Dawn Butler – MP of Brent Central

Tami Kalsi

Dawn butler was the third elected African-Caribbean government minister and the first to speak in the Commons despatch box.

In 2020, British Vogue named Dawn Butler as one of 25 “visionary women leading Britain with prescience, power and poise”.

After, hearing Dawn speak, it’s not surprising to see why she is one of Vogue’s 25 women of 2020. Dawn gave an impassioned and insightful talk where she described some of the first incidences of discrimination that her and her family endured and how she was able to adopt a resilient mindset despite her adversity.

If you missed the talk, here are some of the key points:

You are who you are, and you are enough.

When Dawn was 7 years-old, she went to Jamaica with her parents and saw cockroaches that flew. Upon describing this to her teacher, her teacher disagreed, called her a liar and that she needed to correct the story and sit down. At 7, Dawn could not articulate what was happening to her but knew something wasn’t right. She ran out of class, climbed over the fence to her house and told her dad. The teacher never called her a liar again. Dawn exclaimed “When you know that something is true, that you’ve seen it and felt it – don’t let others tell you otherwise. Often people of color must contend with being questioned. You are who you are, and you are enough.

“Sticks and stones may break my bones, but names will never hurt me.”

Dawn’s parents never conveyed any bitterness towards the people that discriminated them. Her mother used to tell her “Sticks and stones may break my bones but names will never hurt me.” This became a song Dawn would sing. But Dawn got called names at school and they did hurt. Language is powerful. Why then, was her mother telling her that they did not hurt? Dawn believed her mother was teaching her that although names will hurt, Dawn could handle it.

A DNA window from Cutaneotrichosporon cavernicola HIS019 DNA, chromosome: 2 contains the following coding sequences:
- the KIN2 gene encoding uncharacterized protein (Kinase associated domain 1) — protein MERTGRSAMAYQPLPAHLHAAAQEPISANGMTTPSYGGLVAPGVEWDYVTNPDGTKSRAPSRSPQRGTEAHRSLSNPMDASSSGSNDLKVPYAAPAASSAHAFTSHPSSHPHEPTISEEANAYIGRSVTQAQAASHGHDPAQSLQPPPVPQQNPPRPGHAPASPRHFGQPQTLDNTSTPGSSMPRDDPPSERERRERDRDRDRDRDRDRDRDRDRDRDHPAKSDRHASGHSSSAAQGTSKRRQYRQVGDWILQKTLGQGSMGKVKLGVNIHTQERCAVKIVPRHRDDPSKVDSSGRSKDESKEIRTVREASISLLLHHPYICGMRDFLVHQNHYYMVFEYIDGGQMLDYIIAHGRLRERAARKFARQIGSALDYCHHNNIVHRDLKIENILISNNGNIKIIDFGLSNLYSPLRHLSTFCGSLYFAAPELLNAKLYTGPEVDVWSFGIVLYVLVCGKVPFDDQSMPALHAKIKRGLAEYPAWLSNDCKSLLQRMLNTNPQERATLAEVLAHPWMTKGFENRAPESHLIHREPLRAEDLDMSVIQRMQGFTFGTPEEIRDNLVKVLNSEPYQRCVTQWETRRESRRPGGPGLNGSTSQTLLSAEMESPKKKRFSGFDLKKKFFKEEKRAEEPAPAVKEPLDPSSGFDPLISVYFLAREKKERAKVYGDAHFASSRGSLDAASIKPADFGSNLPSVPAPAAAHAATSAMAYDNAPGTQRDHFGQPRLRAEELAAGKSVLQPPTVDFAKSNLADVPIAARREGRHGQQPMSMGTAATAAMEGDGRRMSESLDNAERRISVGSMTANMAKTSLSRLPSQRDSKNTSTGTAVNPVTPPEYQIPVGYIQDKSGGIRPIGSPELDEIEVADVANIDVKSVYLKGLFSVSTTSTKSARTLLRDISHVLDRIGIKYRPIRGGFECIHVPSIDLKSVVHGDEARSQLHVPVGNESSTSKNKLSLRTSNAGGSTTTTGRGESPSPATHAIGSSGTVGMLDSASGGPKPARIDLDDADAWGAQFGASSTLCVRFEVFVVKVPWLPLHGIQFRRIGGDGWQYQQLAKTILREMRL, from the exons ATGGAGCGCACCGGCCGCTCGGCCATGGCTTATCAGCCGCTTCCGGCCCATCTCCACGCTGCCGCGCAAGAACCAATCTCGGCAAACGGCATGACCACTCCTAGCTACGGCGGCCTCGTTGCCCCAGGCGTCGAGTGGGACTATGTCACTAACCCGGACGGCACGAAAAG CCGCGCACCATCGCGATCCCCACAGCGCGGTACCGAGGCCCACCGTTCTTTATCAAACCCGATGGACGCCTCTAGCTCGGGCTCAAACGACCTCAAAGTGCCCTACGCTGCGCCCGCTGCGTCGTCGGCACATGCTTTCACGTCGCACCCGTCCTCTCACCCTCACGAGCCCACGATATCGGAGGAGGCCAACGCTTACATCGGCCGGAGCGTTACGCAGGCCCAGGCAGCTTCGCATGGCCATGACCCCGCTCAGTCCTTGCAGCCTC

“When you see someone in trouble, no matter how tired you are, never walk on the other side of the road.”

One night, as Dawn’s dad was on his way home from work he saw a group of boys beating another boy up. As her dad entered the house, he asked her where her brother was. Dawn answered that she didn’t know. Her dad instinctively knew that her brother was the boy being beaten up. Her dad saved Dawn’s brother that night. After the incident, her Dad said “when you see someone in trouble, no matter how tired you are, never walk on the other side of the road”. Dawn spoke about how her Dad and brothers taught her how to protect herself. She stressed the importance of having an ‘armor of resistance’. Dawn explained “as you go through life, you need resilience and resistance. Make sure you have friends that build that armor around you, people that you can fall back on. Fighting discrimination and breaking the glass ceiling is tiring”.

Other advice Dawn gave, included:

  • Make sure you take time out, take a deep breath when situations are getting too much.
  • Be careful what you put online, it is there forever.
  • Don’t let anybody have control over your words or your body. Protect who you are.
  • Don’t dim your light.
  • You can shine and you can let others shine too, there’s enough darkness in the world for us all to shine.

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